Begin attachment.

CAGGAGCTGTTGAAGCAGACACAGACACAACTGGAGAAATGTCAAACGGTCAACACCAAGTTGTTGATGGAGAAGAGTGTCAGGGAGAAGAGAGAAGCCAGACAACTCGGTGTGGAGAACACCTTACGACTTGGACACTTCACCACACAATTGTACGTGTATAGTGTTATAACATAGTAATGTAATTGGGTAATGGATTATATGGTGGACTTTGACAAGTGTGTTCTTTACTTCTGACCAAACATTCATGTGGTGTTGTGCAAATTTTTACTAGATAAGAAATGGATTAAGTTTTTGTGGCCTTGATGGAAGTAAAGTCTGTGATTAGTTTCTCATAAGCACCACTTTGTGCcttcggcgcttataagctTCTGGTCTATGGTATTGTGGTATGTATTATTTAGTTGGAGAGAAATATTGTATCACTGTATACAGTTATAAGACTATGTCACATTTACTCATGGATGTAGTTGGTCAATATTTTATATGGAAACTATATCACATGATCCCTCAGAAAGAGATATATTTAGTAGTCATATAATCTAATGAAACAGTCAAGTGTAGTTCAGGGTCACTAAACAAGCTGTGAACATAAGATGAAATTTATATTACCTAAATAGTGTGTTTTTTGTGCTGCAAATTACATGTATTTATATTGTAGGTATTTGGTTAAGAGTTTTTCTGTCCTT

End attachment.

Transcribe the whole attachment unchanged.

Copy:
CAGGAGCTGTTGAAGCAGACACAGACACAACTGGAGAAATGTCAAACGGTCAACACCAAGTTGTTGATGGAGAAGAGTGTCAGGGAGAAGAGAGAAGCCAGACAACTCGGTGTGGAGAACACCTTACGACTTGGACACTTCACCACACAATTGTACGTGTATAGTGTTATAACATAGTAATGTAATTGGGTAATGGATTATATGGTGGACTTTGACAAGTGTGTTCTTTACTTCTGACCAAACATTCATGTGGTGTTGTGCAAATTTTTACTAGATAAGAAATGGATTAAGTTTTTGTGGCCTTGATGGAAGTAAAGTCTGTGATTAGTTTCTCATAAGCACCACTTTGTGCcttcggcgcttataagctTCTGGTCTATGGTATTGTGGTATGTATTATTTAGTTGGAGAGAAATATTGTATCACTGTATACAGTTATAAGACTATGTCACATTTACTCATGGATGTAGTTGGTCAATATTTTATATGGAAACTATATCACATGATCCCTCAGAAAGAGATATATTTAGTAGTCATATAATCTAATGAAACAGTCAAGTGTAGTTCAGGGTCACTAAACAAGCTGTGAACATAAGATGAAATTTATATTACCTAAATAGTGTGTTTTTTGTGCTGCAAATTACATGTATTTATATTGTAGGTATTTGGTTAAGAGTTTTTCTGTCCTT